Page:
The answer is that the God of Israel does exist. God is not dead, and the LORD was not exterminated in the gas chambers. For reasons we do not know, God did choose us to be a people set apart to serve and honor him among the nations. For reasons we mortals cannot understand, God has allowed great tragedies to befall our people, not the least of which was the Holocaust. Yet despite our enemies, the One who made us a people through our father Abraham and our mother Sarah has preserved us throughout the ages. And we can look to that One to continue preserving us, as he has done in the past.
How, then, should we respond to the Holocaust? We might raise the fist and shout in the many languages of our people that tired slogan, “NEVER AGAIN,” but to whom are we shouting? To the ghosts of Hitler, Haman, Pharaoh and others long dead who would have destroyed the Jewish people? To those today who bear us no good will?
We have no reason to believe that potential enemies of our people now or in generations to come any more humane or moral than they were in Hitler’s day or Haman’s day. They certainly will not be vanquished by our shouting slogans.
Shall we argue with history and take false comfort in believing that the human race has become so much better that no society could accept or condone genocide, or, to use the more modern term, “ethnic cleansing”?
We Jews don’t have the might, the numbers or the ability to fight off those who would exterminate our people. Whom would we be fooling if we believed we had the power to prevail over what we have never been able to prevent in the past?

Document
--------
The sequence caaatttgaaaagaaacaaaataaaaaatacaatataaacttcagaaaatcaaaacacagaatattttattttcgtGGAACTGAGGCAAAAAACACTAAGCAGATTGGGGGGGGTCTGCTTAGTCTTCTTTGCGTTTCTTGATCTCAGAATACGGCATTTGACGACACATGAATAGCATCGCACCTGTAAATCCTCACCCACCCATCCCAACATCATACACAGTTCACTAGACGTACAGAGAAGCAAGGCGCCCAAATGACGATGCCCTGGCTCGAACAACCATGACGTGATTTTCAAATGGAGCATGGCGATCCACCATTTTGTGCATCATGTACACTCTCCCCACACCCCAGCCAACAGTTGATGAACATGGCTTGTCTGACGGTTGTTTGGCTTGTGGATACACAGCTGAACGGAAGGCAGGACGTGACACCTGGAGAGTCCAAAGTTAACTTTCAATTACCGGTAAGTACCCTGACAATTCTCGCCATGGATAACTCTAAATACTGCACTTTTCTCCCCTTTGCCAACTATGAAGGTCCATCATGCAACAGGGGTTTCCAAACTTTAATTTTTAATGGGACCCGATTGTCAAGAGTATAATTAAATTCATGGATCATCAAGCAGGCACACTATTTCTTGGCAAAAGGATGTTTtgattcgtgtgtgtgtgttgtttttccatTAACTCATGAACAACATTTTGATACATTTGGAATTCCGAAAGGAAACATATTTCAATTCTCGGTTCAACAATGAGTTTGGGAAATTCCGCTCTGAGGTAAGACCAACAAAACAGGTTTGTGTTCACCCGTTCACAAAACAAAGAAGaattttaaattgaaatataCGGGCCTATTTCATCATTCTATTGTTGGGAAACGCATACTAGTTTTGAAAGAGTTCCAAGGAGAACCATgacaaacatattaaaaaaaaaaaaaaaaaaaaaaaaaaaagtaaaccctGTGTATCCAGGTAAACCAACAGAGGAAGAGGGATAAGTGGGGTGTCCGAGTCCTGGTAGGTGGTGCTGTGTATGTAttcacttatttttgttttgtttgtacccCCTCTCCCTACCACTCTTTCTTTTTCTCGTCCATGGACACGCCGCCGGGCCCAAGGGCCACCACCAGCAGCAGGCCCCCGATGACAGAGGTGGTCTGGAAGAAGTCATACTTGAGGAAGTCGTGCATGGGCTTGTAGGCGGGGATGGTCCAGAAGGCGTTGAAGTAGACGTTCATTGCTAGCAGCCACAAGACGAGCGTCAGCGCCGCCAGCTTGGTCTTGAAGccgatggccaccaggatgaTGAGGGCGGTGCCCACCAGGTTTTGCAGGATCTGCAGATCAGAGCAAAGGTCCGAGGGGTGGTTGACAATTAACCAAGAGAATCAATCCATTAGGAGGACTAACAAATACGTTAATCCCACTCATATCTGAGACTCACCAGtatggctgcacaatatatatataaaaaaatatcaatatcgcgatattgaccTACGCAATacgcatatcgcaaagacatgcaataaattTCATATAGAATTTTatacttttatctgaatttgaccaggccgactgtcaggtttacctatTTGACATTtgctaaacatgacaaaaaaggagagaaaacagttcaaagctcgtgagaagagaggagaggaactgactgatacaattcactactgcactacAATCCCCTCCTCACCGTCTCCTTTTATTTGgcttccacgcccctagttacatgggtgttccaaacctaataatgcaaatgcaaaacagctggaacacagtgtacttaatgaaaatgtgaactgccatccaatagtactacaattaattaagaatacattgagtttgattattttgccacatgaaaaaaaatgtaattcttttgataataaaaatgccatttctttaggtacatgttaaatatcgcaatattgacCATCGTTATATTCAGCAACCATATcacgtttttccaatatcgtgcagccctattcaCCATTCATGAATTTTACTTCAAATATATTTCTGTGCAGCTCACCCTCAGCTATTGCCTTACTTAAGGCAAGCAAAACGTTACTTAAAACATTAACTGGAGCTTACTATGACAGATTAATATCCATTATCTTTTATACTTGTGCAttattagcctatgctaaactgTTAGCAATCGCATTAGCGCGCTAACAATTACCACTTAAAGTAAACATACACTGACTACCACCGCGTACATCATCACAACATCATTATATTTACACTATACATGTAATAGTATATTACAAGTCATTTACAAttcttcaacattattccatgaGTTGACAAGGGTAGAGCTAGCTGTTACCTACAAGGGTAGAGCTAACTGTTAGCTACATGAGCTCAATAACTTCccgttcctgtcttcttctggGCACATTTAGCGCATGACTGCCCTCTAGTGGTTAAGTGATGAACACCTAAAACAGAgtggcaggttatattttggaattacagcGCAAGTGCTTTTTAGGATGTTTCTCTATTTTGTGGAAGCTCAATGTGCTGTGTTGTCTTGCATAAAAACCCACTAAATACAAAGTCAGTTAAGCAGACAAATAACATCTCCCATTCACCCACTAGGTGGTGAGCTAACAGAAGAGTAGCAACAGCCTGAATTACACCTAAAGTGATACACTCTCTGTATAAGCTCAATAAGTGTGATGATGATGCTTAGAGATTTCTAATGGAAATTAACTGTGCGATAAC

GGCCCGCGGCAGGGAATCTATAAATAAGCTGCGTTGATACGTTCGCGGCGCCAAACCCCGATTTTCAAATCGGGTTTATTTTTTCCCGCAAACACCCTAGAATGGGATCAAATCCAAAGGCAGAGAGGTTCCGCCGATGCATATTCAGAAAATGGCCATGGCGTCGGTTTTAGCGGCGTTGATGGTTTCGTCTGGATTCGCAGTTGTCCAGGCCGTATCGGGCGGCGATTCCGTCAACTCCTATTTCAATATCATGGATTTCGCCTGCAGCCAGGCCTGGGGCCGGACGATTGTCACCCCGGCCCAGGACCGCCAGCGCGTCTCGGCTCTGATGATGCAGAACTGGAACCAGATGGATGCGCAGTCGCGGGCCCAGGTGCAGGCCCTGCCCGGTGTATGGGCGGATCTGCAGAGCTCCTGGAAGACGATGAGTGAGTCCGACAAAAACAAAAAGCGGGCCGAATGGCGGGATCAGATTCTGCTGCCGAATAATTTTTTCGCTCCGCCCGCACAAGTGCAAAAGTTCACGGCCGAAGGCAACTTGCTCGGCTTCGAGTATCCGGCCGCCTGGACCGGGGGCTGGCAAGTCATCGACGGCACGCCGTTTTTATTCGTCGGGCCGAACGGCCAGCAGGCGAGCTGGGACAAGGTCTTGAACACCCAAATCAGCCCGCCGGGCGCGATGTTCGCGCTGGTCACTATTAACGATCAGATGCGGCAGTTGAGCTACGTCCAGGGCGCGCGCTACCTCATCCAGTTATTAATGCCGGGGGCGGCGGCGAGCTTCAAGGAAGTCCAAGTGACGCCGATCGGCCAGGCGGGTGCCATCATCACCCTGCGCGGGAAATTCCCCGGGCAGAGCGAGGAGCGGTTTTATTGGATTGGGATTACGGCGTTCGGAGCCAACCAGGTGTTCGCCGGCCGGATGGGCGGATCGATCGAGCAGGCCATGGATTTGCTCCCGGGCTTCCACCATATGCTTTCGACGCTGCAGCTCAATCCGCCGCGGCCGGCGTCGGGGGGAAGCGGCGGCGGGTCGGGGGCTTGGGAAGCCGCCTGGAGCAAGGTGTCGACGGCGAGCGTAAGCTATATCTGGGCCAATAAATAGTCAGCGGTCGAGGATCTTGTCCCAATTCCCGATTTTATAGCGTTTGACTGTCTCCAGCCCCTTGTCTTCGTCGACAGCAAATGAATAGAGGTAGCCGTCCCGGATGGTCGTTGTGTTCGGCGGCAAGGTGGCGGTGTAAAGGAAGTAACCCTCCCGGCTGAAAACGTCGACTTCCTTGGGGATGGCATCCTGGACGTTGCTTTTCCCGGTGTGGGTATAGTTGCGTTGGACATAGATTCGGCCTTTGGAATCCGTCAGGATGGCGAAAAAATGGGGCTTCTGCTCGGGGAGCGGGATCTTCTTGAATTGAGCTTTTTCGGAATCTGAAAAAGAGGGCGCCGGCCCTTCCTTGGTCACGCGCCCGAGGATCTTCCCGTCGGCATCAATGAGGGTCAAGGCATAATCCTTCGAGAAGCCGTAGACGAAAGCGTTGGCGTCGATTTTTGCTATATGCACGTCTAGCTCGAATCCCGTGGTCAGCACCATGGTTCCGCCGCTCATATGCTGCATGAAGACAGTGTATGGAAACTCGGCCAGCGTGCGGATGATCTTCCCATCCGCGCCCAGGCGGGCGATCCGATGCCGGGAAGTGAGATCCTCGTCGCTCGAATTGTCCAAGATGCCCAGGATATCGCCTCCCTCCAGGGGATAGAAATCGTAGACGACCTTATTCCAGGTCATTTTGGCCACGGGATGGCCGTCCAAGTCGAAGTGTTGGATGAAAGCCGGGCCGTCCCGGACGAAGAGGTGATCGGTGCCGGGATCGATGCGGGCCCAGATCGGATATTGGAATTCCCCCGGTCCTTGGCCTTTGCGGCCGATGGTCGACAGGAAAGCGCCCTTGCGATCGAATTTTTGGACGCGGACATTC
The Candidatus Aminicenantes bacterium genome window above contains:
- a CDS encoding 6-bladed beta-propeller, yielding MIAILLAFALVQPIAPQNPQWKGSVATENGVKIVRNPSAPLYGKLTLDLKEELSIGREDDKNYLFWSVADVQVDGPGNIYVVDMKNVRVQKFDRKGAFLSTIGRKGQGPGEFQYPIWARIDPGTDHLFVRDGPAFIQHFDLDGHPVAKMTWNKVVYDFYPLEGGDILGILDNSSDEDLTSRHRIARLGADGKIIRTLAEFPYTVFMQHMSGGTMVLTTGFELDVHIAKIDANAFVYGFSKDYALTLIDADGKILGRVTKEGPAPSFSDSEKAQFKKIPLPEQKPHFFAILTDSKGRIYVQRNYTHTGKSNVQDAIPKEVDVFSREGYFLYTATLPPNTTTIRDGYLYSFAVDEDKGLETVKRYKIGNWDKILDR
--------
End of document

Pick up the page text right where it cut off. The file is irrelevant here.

There is a better slogan than “Never Again!” It is an affirmation rather than a denial—a declaration of fact that cannot be denied or defied. That slogan is “Am Yisrael Chai,” which means “The People of Israel Live.” Because our God lives, we continue to exist as a people in spite of a multitude of destroyers.
Every year at Purim, we celebrate God’s preservation of our people. Even as we twirl groggers and boo Haman, the point of the holiday is not his villainous plan but rather how the people of Israel were preserved in spite of Haman’s wickedness.
And what about Moses? As a baby, he had to be hidden from the murdering henchman of a Pharaoh who commanded that every Jewish boy baby be destroyed. Not only did Moses survive, but despite Pharaoh’s plan there was still a nation of Hebrews to be led out of slavery. And God commanded us to celebrate Passover, to remember our bitter slavery in Egypt in order that we might pass on the story of God’s glorious redemption.
God wants us to remember Purim, and Passover, and the Holocaust. The reason to remember is not so that we can shake our fist at the non-Jewish world and try to force or shame them out of ever trying to destroy us again. God wants us to remember that, no matter how the human race might abuse the free will with which we were created, no matter how the enemies of the Jewish people may seek to annihilate us, we will survive. God will not allow the destroyers to prevail. We grieve for the loss of one-third of our people. But shouldn’t that very grief also be the occasion to thank God for the preservation of the other two-thirds?
We survive, even thrive, in lands far away from our own land, though we continue to be driven from one country to another. Harried from without, weakened by sin and skepticism from within, still we shall survive. The reason we continue to survive is neither our wit nor our might. It is not our piety. We Jews survive because our God reigns—because he who promised Abraham and Sarah a glorious destiny at the end of time will keep his word.
Jewish survival is always precarious, yet our God lives. Hence, Am Yisrael Chai.